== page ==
But, how do you add subtle humour to your story or comic? Here are a three very basic ways to do it:

1) Alliterative names: Although this works best in prose fiction, one way to add a little bit of humour to your story or comic is to come up with alliterative names for some of the things that you are describing. If you’ve never heard of alliteration, all it means is a series of words that all begin with the same letter (eg: comedic comic, terrible television, stupid smartphone etc…).

This can take a bit of creative thought, but using alliteration occasionally can add a certain light-hearted playfulness and/or sarcastic cynicism to your story or comic that can help to keep your audience amused between major jokes.

To see a good example of this, check out a computer game called “Deponia“. At the beginning of the game, the main character is in his ex-girlfriend’s house and she has left a series of instructional post-it notes around the house.

On their own, these notes are pretty funny – but what makes them especially memorable is the fact that most of them have alliterative names too- there’s a nagging note, a severe slip and a chiding chit. This is a brilliant example of subtle humour.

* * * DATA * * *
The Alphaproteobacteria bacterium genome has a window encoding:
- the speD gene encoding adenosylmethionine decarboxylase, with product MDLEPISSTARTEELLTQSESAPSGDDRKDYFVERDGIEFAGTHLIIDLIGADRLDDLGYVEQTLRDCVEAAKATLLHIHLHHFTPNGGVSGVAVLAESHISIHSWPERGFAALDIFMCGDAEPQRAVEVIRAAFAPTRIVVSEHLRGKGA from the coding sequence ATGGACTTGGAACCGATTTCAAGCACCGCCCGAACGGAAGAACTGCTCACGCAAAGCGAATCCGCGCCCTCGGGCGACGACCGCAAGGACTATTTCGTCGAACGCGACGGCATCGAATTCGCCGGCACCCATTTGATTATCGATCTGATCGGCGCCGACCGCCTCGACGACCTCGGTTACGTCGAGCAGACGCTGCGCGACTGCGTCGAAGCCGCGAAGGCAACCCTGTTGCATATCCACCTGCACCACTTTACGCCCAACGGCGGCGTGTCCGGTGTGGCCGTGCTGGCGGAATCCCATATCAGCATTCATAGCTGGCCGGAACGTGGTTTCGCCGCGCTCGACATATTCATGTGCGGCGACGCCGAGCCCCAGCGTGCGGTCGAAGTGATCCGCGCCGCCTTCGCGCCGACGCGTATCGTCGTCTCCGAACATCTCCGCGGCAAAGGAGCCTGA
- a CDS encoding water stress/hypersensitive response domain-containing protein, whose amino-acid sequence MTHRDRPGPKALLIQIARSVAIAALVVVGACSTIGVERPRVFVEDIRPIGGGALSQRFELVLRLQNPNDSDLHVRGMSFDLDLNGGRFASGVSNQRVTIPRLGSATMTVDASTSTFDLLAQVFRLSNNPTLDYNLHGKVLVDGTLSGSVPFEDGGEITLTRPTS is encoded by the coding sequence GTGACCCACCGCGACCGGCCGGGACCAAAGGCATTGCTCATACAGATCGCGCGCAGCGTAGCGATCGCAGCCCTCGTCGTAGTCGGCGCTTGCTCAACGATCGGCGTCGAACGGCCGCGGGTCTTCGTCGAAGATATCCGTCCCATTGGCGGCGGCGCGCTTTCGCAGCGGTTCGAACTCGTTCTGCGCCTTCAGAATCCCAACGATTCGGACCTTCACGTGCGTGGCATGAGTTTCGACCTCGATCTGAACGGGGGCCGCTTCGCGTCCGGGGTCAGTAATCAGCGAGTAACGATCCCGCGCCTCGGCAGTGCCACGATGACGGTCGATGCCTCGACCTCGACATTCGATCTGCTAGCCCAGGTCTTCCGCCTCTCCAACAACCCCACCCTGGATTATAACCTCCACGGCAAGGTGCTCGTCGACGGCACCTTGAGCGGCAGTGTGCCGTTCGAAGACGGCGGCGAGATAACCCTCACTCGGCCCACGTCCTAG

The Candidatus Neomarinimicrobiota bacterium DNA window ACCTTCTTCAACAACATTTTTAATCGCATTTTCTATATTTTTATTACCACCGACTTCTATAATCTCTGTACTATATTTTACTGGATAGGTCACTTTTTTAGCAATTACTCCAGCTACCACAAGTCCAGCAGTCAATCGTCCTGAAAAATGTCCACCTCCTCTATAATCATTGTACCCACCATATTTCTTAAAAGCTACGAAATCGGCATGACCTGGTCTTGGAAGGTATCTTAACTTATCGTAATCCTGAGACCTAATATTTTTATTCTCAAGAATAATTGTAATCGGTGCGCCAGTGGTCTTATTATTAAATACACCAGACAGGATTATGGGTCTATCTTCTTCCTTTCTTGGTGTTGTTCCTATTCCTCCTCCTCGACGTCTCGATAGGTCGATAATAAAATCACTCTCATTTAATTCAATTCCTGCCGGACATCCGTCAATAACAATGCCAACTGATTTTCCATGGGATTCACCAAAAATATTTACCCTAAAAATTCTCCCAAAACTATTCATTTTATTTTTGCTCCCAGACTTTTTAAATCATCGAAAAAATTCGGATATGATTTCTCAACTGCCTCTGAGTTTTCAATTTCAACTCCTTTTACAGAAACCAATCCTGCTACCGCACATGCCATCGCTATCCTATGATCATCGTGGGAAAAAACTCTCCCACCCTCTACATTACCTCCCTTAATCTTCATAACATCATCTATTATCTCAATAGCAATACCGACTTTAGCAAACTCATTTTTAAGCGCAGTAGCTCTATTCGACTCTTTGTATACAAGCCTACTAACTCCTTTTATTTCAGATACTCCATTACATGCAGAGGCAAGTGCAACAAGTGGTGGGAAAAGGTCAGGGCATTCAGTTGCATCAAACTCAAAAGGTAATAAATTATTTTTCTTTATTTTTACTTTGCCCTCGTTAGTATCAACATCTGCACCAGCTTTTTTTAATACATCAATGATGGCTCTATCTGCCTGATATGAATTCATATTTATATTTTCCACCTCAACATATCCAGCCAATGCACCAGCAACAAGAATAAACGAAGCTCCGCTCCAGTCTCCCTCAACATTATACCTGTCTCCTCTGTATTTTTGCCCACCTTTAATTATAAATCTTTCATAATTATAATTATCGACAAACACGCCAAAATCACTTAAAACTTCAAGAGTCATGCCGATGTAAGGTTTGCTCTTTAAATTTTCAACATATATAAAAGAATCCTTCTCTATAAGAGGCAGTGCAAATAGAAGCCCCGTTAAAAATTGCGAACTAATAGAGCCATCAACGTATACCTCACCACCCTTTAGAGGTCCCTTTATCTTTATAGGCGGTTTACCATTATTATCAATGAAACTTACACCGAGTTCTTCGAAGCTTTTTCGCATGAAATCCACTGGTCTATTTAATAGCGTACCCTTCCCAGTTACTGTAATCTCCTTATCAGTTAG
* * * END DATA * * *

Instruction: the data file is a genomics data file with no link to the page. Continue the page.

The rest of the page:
2) Background details: This is probably fairly self-explanatory, but a good way to add subtle humour to a comic is through amusing background details. You can put silly or surreal things in the background, you can replace adverts/movie posters etc… in the background with parodies, you add a silly background character in a crowded room etc… I’m sure you get the idea.

These kinds of jokes are especially good because they reward the audience for reading your comic closely and/or for re-reading it. In other words, if done well enough, amusing background details can add a second layer of humour to your comic.

For a good example of this, it might be worth looking at Warren Ellis’s “Transmetropolitan” comics. Because of the highly detailed artwork used in many of these comics and because of the information-dense cyberpunk setting that the comic uses, there are all sorts of silly/surreal things in the background that you might miss if you read these comics too quickly.

3) Explanations: Sometimes, a good way to add a subtle joke to a story or a comic is to include a vaguely amusing explanation for something in the story.